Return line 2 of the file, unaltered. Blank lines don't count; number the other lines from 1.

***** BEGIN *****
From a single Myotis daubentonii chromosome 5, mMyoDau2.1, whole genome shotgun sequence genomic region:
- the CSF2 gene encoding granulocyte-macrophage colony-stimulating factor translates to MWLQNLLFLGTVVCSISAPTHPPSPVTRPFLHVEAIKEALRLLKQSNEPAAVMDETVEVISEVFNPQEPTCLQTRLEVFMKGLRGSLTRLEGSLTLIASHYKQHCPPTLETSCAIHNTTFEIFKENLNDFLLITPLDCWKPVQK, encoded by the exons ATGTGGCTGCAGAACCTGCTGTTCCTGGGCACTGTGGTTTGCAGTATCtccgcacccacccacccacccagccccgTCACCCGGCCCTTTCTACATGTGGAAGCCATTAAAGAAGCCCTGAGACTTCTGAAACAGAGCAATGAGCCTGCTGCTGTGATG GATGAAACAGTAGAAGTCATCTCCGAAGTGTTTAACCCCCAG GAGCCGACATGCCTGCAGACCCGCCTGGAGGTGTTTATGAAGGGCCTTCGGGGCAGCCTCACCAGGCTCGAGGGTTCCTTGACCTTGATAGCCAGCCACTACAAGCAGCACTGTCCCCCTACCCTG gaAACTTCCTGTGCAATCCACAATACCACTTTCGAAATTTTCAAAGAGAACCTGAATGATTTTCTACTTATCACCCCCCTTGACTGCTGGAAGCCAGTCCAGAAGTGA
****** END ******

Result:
- the CSF2 gene encoding granulocyte-macrophage colony-stimulating factor translates to MWLQNLLFLGTVVCSISAPTHPPSPVTRPFLHVEAIKEALRLLKQSNEPAAVMDETVEVISEVFNPQEPTCLQTRLEVFMKGLRGSLTRLEGSLTLIASHYKQHCPPTLETSCAIHNTTFEIFKENLNDFLLITPLDCWKPVQK, encoded by the exons ATGTGGCTGCAGAACCTGCTGTTCCTGGGCACTGTGGTTTGCAGTATCtccgcacccacccacccacccagccccgTCACCCGGCCCTTTCTACATGTGGAAGCCATTAAAGAAGCCCTGAGACTTCTGAAACAGAGCAATGAGCCTGCTGCTGTGATG GATGAAACAGTAGAAGTCATCTCCGAAGTGTTTAACCCCCAG GAGCCGACATGCCTGCAGACCCGCCTGGAGGTGTTTATGAAGGGCCTTCGGGGCAGCCTCACCAGGCTCGAGGGTTCCTTGACCTTGATAGCCAGCCACTACAAGCAGCACTGTCCCCCTACCCTG gaAACTTCCTGTGCAATCCACAATACCACTTTCGAAATTTTCAAAGAGAACCTGAATGATTTTCTACTTATCACCCCCCTTGACTGCTGGAAGCCAGTCCAGAAGTGA